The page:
Blurry images on digital camera

Discussion in 'Digital Cameras' started by Lionel, Sep 30, 2003.

  1. Lionel

    Lionel Guest

    Word has it that on Tue, 30 Sep 2003 11:09:06 +0200, in this august
    This may be a result of the white balance not matching the colour of the
    light from the flash. If so, it's something you can often fix in
    Photoshop. It's also helpful to use an external flash instead of the
    in-camera flash.
    The short answer is 'no'. It's a matter of physics. There are lots of
    things you can do to *improve* images taken under those circumstances,
    though, but they generally require a fair amount of money & skill.
    For example, when I'm photographing people in very dim lighting, I use
    an external flash, dimmed down to prevent the flash from creating glare.
    And film cameras, which have the same limitations, not to mention
    professional film & digital cameras as well.
    Lionel, Sep 30, 2003
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  2. Lionel

    Tal Lavi Guest

    Dear group,

    I'm a new digital camera user, and I don't know much about the subject.

    I recently bought my first digital camera, Fuji FinePix 2650, and I have a
    not-so-small-problem with it.

    Whenever I try to shoot a picture in light conditions which are below
    average, a signal apeears on the screen, telling me that the exposure time
    will be long, and the picutre could get blurry, as a result of me shaking,
    or the photographed object moving.

    The situation can be fixed by activating the flash, but then, the resulting
    image is sharp, but with incorect colors!

    Isn't there a way to shoot in unlit locations without flash, but still keep
    the exposure time short, and the image bright and sharp??

    Mind you, that when shooting in very lit locations, and outside, the
    pictures are very sharp and colorful, and overall the camera's capabilities
    are more than adequate!

    As I see it, this problem is universal to all home-use digital cameras (I
    have some friends with digital cameras and they all have the same problem),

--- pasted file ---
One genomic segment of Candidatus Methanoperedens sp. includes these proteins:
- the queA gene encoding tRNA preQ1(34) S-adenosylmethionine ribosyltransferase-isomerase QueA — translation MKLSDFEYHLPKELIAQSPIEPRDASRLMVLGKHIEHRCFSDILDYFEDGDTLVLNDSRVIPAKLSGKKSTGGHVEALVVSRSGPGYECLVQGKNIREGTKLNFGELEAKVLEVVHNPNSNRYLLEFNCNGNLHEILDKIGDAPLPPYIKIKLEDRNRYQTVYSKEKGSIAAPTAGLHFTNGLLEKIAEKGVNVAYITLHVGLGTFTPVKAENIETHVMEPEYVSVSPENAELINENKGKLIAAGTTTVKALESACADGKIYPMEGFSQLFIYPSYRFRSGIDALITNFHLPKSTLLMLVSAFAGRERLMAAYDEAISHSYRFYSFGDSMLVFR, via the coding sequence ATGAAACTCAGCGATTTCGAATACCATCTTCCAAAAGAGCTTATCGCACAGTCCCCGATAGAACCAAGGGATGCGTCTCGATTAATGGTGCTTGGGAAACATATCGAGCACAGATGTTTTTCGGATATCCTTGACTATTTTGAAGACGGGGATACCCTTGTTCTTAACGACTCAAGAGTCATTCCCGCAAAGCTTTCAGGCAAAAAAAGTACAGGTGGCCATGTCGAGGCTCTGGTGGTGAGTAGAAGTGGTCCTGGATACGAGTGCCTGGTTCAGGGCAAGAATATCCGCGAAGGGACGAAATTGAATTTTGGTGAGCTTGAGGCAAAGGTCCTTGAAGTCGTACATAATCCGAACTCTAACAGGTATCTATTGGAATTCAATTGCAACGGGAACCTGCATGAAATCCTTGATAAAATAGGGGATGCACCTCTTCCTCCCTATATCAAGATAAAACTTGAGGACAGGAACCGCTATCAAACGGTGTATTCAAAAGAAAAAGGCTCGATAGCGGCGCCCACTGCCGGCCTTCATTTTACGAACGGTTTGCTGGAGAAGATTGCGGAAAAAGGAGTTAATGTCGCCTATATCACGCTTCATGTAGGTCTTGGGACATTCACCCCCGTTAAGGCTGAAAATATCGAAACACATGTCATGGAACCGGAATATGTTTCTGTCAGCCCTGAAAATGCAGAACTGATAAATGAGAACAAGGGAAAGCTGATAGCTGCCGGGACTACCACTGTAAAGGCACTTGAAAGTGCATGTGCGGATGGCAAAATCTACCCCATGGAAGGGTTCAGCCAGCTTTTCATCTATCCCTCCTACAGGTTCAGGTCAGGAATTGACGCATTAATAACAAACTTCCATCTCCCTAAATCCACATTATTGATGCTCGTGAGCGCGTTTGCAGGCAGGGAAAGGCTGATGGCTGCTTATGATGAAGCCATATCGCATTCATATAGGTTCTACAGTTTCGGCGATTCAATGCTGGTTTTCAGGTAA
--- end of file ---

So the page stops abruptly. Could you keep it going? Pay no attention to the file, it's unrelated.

but there must be a way to over-come it! overwise, I can't see why digital
    camera's became so popular!

    I'd apreciate a senceire advice,

    Thanks in advance,

    Tal Lavi, Sep 30, 2003
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  3. Lionel

    SW Guest

    Try a tripod.
    SW, Sep 30, 2003
  4. Lionel

    Paul Heslop Guest

    A tripod. I am not a fan of them as they are cumbersome, but if the camera is
    sat on a tripod you won't get that camera shake, nor the slight movement I
    always get when I press the button.
    Paul Heslop, Sep 30, 2003
  5. snip
    Only two ways: use a tripod (won't work if the subject is moving), or
    increase the ISO setting ("film speed")
    Not just home digital cameras, this is just how photography has worked from
    day 1

    Juan R. Pollo, Sep 30, 2003
  6. Lionel

    Tal Lavi Guest

    Increasing the ISO setting? What does it mean anyway? It sounds like the
    right solution, something like increasing the CCD sensitivity, making it
    recieve more light in less time, thus reducing the exposure time. Is there a
    way to do that?! If I just decrease EV, I get ugly, dark pictures, and still

    And maybe I'll go buy a tripod too.. :-(
    Tal Lavi, Sep 30, 2003
  7. I just looked at the specs for your camera. You cannot change the ISO
    setting, it is set at ISO 100. This is a very low setting for light
    sensitivity, meaning you pretty much have to have bright sunlight or the
    picture will be dark. To give you an idea, the film used in low light
    situations is usually ISO 800 or higher. Sorry, short of getting a more
    agreeable camera, it looks like a tripod is your only solution.

    For less than the price of your Fuji, you could get a discontinued Canon A40
    which has a lot more manual setting abilities. It's been replaced by the
    A60, but that one is a bit pricier.


    PS: Try to use the timer when you use a tripod, this will minimize the
    camera movement caused by your finger on the shutter.
    Juan R. Pollo, Sep 30, 2003
  8. Lionel

    JK Guest

    The answer is to have a camera that has a lens that lets in plenty of light
    (such as one that is f2.8 or a smaller f number throughout its entire zoom
    range), as well as at least an ISO 400 mode. The best for this would be
    a digital slr and a 50mm f1.4 or f1.8 lens, however this is expensive.
    A camera like the Sony F717, Canon G3 or G5, or Olympus C5050
    or C4000 would allow you to shoot handheld without the flash indoors
    in moderate light at ISO 400.
    JK, Oct 1, 2003
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